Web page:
So we thought that looking at what they did, comparing and localising it in our context will help us. I focused a lot on Malaysia, Singapore, India, Botswana and Rwanda. It was painstaking work because I read a lot of books about their history, their struggle and their economy.

As a trained political scientist, I knew some of these things, but now I had to read them with a lot of seriousness so that I can apply them to our situation. My team insisted that I must read and show an understanding of the situation of things in those countries and how they evolved before we do anything about the manifesto.

I discovered that their idea of development was about the welfare and security of their people. I was happy in discovering that because I am actually in politics for the overall interest and good of the people. That was why at the end of the day we resolved that my manifesto should be about MORE which we coined from the standpoints on which the manifesto is resting which are Meaningful development, Opportunities for all, Realistic reforms and Enhanced peace and security.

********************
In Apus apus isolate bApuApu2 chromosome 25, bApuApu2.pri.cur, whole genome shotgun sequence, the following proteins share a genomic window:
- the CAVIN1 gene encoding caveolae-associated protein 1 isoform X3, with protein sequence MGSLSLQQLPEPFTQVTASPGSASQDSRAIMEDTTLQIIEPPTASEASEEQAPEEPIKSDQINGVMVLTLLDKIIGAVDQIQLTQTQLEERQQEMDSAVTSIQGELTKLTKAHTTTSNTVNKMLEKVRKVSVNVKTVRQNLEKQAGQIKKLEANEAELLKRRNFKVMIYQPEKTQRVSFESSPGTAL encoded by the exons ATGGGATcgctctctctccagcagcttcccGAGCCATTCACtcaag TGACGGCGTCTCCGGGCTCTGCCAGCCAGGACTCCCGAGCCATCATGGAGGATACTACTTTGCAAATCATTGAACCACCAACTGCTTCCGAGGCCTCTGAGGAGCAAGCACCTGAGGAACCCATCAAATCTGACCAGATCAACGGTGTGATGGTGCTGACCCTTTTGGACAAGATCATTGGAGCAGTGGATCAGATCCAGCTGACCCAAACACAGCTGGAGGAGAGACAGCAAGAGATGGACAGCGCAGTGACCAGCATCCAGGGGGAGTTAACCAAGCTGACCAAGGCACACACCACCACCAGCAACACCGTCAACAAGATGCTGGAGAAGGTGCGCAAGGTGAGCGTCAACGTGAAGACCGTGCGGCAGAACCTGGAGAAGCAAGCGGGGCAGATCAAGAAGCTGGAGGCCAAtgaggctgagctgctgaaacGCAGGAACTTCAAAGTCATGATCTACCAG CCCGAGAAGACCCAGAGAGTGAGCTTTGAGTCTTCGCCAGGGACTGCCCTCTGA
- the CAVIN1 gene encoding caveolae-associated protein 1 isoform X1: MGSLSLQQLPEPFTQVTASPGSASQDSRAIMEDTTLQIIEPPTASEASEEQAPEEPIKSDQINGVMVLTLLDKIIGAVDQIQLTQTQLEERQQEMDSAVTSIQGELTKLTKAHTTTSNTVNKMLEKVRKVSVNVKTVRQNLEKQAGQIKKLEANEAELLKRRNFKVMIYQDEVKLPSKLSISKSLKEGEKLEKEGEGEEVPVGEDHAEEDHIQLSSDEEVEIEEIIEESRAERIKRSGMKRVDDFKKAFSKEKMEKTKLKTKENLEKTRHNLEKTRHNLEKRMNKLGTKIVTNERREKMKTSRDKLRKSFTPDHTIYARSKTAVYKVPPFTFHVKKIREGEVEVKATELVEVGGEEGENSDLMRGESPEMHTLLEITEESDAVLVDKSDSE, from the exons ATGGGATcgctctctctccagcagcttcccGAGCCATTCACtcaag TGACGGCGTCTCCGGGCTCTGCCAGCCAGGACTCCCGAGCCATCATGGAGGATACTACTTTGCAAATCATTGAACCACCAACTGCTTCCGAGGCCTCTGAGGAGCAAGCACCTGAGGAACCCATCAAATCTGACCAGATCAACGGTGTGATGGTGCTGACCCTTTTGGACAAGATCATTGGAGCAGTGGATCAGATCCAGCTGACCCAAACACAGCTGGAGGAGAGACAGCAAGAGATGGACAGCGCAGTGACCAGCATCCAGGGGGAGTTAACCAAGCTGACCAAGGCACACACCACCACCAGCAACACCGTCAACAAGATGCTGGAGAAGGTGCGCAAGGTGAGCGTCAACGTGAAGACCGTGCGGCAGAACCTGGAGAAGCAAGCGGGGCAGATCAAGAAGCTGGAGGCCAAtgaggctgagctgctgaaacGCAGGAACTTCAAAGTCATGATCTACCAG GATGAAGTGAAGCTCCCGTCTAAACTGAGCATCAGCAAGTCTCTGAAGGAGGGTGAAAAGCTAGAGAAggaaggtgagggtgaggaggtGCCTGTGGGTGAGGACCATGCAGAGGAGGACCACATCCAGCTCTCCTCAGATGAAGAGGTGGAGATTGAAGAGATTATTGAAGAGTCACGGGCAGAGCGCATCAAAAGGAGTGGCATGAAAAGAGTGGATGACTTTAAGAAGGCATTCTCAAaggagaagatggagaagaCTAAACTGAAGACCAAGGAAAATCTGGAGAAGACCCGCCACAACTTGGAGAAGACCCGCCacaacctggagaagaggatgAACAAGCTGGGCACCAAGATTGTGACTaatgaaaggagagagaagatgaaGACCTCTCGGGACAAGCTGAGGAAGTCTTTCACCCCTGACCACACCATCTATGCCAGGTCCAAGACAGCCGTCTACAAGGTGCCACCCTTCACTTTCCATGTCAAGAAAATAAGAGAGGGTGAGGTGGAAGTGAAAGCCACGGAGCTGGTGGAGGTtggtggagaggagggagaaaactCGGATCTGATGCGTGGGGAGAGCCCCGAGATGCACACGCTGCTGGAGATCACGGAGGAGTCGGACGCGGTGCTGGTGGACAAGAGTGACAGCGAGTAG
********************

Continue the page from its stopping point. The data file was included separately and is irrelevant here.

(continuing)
Each of these legs is about the welfare and security of the people of Delta State.

How would you react to the allegation of you being a stooge of Governor Okowa?

These are very unfair and unkind allegations. I am not a stooge and I have never been a stooge. I have been a grassroots politician all my life and somehow I know my way around politics.

Governor Okowa has done well by matching human capital development with infrastructure and peace and security, but bad belle politics is making opposition politicians tell lies.

So, the people should not allow the opposition elements to deceive them. They have nothing to offer other than lies and destruction. We have seen it at the national level.